Advocates Praise, Will Monitor, Oklahoma Medicaid Expansion

July 01, 2020

Health care advocates are celebrating Oklahoma voters’ move to defy state leadership and expand Medicaid under the Affordable Care Act, which is expected to provide health care to about 200,000 Sooners. Under the new constitutional amendment, the state now has 90 days to apply for an expansion that will start by July 1, 2021, and the language bars the state from seeking policies that make it more difficult for people to qualify for Medicaid than they would under existing requirements.

The ballot initiative passed by a narrow 1%, or less than 10,000 votes, and is seen by health advocates as a major rebuke to the Trump administration’s efforts to undermine and overturn the ACA. Oklahoma voters also defied GOP Governor Kevin Stitt who opposed a clean Medicaid expansion.

Stitt initially pushed to expand the program under the administration’s new block grant policy. But the governor pulled that application on May 28 over funding concerns.

Yet the state still has an application pending for a Medicaid 1115 waiver that would require some beneficiaries to pay premiums, add work requirements, add a co-pay for non-emergency services provided in an emergency room and eliminate presumptive eligibility, among other changes. The federal comment period on that waiver, dubbed SoonerCare 2.0, ended June 27.

Although the expansion is now imbedded in the state's constitution, and presumably more difficult to alter, advocates will keep a close eye on the state to make sure its next steps align with the voters’ choice. “With any ballot measure, implementation is key,” Chris Melody Fields Figueredo, executive director of the DC-based Ballot Initiative Strategy Center, tells Inside Health Policy. “Florida’s amendment 4 is a good example of a constitutional amendment where the state legislature changed how the law has been implemented and that has been challenged in court. So the work continues to ensure that the constitutional amendment is implemented in the way intended,” she adds.

The Oklahoma Policy Institute, which strongly backed the initiative, said in a statement that staffers will continue to monitor the implementation process. The group wants to ensure that, “in accordance with the voters, the state is moving expeditiously to give people health coverage and not placing additional burdens or restrictions on low-income Oklahomans who are joining the state’s Medicaid population."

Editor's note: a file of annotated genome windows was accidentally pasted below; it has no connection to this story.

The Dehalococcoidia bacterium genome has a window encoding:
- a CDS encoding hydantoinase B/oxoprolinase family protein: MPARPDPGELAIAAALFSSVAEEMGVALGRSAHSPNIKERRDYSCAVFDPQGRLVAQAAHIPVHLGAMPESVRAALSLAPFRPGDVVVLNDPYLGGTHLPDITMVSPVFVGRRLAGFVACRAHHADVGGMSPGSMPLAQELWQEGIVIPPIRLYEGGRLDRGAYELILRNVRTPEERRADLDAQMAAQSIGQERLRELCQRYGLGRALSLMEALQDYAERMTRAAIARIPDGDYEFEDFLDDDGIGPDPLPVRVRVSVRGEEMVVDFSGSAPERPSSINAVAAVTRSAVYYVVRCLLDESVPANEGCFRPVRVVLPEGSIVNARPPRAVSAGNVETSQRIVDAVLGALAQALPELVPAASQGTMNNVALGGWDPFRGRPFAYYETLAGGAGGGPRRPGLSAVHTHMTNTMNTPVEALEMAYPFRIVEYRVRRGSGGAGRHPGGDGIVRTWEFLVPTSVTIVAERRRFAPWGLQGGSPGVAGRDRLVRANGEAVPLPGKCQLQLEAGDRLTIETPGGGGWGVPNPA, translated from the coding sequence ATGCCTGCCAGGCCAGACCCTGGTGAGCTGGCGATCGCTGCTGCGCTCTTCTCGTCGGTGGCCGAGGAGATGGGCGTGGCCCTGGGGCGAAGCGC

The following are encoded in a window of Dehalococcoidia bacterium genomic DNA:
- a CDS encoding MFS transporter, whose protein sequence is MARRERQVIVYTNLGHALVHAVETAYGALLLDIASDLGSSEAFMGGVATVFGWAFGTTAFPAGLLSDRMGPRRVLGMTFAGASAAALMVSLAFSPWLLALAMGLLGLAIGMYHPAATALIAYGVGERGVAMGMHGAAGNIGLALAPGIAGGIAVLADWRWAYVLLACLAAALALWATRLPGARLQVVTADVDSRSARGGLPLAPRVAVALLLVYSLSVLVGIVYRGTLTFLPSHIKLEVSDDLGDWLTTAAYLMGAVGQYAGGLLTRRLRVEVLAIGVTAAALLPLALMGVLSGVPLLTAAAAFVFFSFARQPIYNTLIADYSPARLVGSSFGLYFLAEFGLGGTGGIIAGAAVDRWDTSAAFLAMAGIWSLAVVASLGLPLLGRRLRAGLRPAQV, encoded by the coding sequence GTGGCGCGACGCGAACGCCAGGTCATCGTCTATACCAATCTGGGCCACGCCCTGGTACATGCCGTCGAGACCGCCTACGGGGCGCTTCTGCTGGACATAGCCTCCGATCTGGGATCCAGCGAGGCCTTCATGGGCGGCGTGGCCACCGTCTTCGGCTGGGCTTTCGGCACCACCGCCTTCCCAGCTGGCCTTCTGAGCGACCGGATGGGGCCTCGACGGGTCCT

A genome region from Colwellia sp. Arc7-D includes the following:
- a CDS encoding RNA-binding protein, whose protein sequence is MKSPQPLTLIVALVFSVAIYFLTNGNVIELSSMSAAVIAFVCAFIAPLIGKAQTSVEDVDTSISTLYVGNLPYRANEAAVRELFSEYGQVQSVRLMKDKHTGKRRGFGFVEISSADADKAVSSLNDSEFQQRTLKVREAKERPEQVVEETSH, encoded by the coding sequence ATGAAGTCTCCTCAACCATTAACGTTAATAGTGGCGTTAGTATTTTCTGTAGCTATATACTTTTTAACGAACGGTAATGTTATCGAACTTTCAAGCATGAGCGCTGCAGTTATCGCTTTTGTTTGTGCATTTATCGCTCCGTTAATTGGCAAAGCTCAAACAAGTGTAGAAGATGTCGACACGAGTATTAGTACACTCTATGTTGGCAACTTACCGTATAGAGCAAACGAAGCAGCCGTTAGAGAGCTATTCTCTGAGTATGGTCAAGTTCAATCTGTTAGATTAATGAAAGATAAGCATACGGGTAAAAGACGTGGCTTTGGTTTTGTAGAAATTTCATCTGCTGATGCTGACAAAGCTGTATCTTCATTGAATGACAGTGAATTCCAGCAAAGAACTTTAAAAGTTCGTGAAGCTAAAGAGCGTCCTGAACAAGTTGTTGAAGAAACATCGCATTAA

The institute further stressed that since the Oklahoma Health Care Authority had been prepared to expand coverage by July of this year under the governor’s block grant application, OHCA should be well positioned to meet the 90-day deadline to submit the needed documents to CMS.

And, they say, the state should be ready to expand coverage by January. “Given the urgent need for health care in Oklahoma, we look forward to working with our partners to ensure that expansion is implemented as quickly and responsibly as possible.”

While next steps may not be settled, health care advocates and other stakeholders still celebrate that voters in a deep red state put their own health and that of their community over their politics.

“Oklahomans took a big step to improve health across the state by approving the expansion of Medicaid coverage for nearly 200,000 people,” says Jabraan Pasha, Tulsa president of the American Heart Association and associate professor of medicine with OU Physicians.

Pasha added: “I see at least one patient every day who is forced to make tough choices regarding their health due to a lack of insurance coverage. Expanding Medicaid provides a lifeline for Oklahoma families who are slipping through the cracks in our health care system, and it halts the agonizing choice that too many families face when deciding if they can afford critical medical care -- including heart disease treatments and medications…This will also bring billions of our tax dollars home from Washington to benefit our local economies and keep rural hospitals open -- ensuring Oklahomans have access to health care no matter where they live.”

Protect Our Care Executive Director Brad Woodhouse called the vote a rejection of the president’s war on health care. “Voters in this deep red state passed Medicaid expansion, a key aspect of Obamacare, because they want expanded access to health care and are fed up with President Trump’s handling of the coronavirus crisis and his lawsuit that would rip their health care away,” he said.

Jerry Vitti, founder and CEO of Healthcare Financial Inc., which connects Medicaid populations with public benefit programs, said Oklahoma’s move is a plus for the state and speaks volumes about many things - Trump, the national election and the general mood of the country. It also shows that GOP leaders are misreading the electorate and missing the direction they want to go, he said.

Vitti speculated that, prior to COVID-19 and the economic downturn, it is possible the Oklahoma vote might have gone differently.

But now Republicans are worried about their own health, their families, their communities, and even their rural hospitals that are still struggling to survive, Vitti said. A yes vote on the initiative was a vote for health equity, preventable hospitalizations, preventable bankruptcies and a more stable economy, he added. And therefore, he expects to see more states embracing the Medicaid expansion.

So far, five states have put expansion on the ballot, and it’s succeeded every time. Missouri is next - with a vote slated for Aug. 4 - and Vitti predicts that it will pass there as well.

Melody Fields Figueredo says there may be other states in play for 2022, but it is still too early to know. -- Amy Lotven (alotven@iwpnews.com)